About A Boy

MPAA Rating: PG-13

Entertainment: +2 1/2

Content: -3

"No man is an island", so the saying goes, but Will Freeman (Hugh Grant) has been fairly successful at being an island and doesn't want anyone interfering with his footloose lifestyle. Being a wealthy, 38-year-old bachelor in London, he's happy having lots of girl friends, but no serious girlfriend. And he's always on the prowl to add more conquests to his harem. Will decides to join SPAT, Single Parents Alone Together, to meet some new women. He invents an imaginary son and before long he's involved with Suzie (Victoria Smurfit) and her friend Fiona (Toni Collette). Fiona has a 12-year-old son, Marcus (Nicholas Hoult). To Will's dismay, Marcus wants a dad and adopts Will, whom he pesters until they become friends. Although drawn into Fiona's circle of family and friends, Will meets another single parent, Rachael (Rachael Weisz), who he really likes. But when Marcus starts being abused by his friends at school, Will decides to take up for him. To his own amazment, Will starts to enjoy his involvement with these new friends and their families. And through his relationship with Marcus, begins to see some meaning to his life. This may sound a like a serious drama, but Will?s antics and maneuverings are hilarious. The dialogue also contains plenty of clever comments and exchanges. ABOUT A BOY is not a great cinematic achievement, but will appeal to those looking for some light entertainment and laughs.

The story's portrayal of the joy found in friends, family and responsibility is tragically marred by a great deal of obscene and profane language, as well as much sexually suggestive humor and dialogue. Will's promiscuous lifestyle is portrayed humorously, but is eventually shown to be shallow and unfulfilling. Although sex is a major part of Will's life and conversations, no actual sex scenes or nudity are shown. But the vulgar language is particularly offensive, since many of the crude and obscene words are spoken by young Marcus and his schoolmates. Marcus shows strong loyalty to his mother, who has psychological problems, and manages to cope with the lack of acceptance by schoolmates. In one moving scene, Marcus enters a rock music talent show at his school and sings a sweet song his mother likes. He almost gets booed off the stage until Will comes to his rescue with a guitar, and finishes the song with him. Because of his relationship with Marcus, Will matures a great deal and realizes he wants to make something positive of his life. He comes to agree with Marcus that a single parent isn't enough for children; they need a third party as a "backup." Too bad this meaningful story is polluted with the foul language and crude sexual content found in many movies these days.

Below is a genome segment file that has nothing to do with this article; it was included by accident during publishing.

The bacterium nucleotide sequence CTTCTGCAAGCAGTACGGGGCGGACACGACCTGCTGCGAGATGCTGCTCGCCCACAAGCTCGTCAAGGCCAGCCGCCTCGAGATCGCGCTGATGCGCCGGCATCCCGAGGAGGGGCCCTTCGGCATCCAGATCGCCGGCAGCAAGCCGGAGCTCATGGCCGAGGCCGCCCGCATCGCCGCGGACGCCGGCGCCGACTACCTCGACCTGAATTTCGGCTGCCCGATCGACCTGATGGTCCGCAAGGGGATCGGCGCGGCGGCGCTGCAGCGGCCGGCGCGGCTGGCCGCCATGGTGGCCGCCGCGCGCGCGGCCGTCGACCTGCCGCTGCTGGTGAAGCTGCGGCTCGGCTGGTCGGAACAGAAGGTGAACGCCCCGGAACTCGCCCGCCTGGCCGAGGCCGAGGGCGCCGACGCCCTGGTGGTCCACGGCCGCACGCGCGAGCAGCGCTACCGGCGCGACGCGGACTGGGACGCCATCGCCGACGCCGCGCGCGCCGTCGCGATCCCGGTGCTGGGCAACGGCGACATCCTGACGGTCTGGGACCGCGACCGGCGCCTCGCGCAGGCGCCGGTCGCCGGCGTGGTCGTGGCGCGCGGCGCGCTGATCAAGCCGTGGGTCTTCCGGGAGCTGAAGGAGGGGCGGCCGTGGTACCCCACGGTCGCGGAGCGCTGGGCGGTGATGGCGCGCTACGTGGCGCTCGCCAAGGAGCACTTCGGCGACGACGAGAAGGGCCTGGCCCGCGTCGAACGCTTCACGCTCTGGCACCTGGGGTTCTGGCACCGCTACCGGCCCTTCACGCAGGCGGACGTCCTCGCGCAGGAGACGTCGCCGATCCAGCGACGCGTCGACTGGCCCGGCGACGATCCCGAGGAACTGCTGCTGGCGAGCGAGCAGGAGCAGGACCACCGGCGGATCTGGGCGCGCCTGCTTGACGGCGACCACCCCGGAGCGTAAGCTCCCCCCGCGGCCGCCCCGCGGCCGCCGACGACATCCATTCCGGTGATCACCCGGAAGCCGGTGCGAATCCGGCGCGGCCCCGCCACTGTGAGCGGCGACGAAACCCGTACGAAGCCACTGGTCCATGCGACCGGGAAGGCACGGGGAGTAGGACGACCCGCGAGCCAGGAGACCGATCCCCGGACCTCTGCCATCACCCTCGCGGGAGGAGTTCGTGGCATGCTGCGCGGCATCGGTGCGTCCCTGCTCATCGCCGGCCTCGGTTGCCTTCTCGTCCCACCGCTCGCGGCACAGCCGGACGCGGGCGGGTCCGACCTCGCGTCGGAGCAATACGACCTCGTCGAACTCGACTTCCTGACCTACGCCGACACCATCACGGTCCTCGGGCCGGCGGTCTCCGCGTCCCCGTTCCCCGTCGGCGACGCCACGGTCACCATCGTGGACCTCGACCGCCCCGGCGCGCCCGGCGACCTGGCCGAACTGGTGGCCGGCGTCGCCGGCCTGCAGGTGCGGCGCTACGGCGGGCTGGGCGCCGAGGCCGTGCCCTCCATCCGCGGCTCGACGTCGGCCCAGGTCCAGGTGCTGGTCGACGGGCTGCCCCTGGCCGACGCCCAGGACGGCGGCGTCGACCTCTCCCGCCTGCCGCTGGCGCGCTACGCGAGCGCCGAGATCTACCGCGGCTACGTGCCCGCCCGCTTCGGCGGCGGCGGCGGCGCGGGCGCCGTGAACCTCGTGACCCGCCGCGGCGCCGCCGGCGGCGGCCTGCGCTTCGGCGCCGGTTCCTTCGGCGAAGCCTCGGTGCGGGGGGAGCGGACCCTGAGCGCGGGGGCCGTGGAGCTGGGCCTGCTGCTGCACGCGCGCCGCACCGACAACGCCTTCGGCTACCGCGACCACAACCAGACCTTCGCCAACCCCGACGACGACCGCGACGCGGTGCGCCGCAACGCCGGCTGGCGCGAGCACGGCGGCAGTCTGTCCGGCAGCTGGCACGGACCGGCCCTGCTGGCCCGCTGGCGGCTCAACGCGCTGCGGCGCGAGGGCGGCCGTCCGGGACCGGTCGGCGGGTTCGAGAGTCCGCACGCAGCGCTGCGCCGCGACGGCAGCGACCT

Preview Reviewer: John Evans
Universal Pictures, 100 Universal City Plaza, Universal City, CA 91606

The following categories contain objective listings of film content which contribute to the subjective numeric Content ratings posted to the left and on the Home page.

Crude Language: Many (12) times - Mild 3, moderate 9

Obscene Language: Many (22) times - F-word 1, s-word 8, other 13

Profanity: Many (10) times -Regular 9 (J 2, JC 3, G, C-sake 3); mild 1 (OMG)

Violence: Few times - School children throw small stones at boy

Sex: None

Nudity: None

Sexual Dialogue/Gesture: Several times - Moderate (Woman suggestively jumps on man sitting on couch, several crude references to sex, man has promiscuous lifestyle)

Drugs: Few times - Man drinks beer/ wine, but no drunkenness

Other: Man befriends young boy, irresponsible man matures and finds meaning in life

Running Time: 102 minutes
Intended Audience: Older teens and adults

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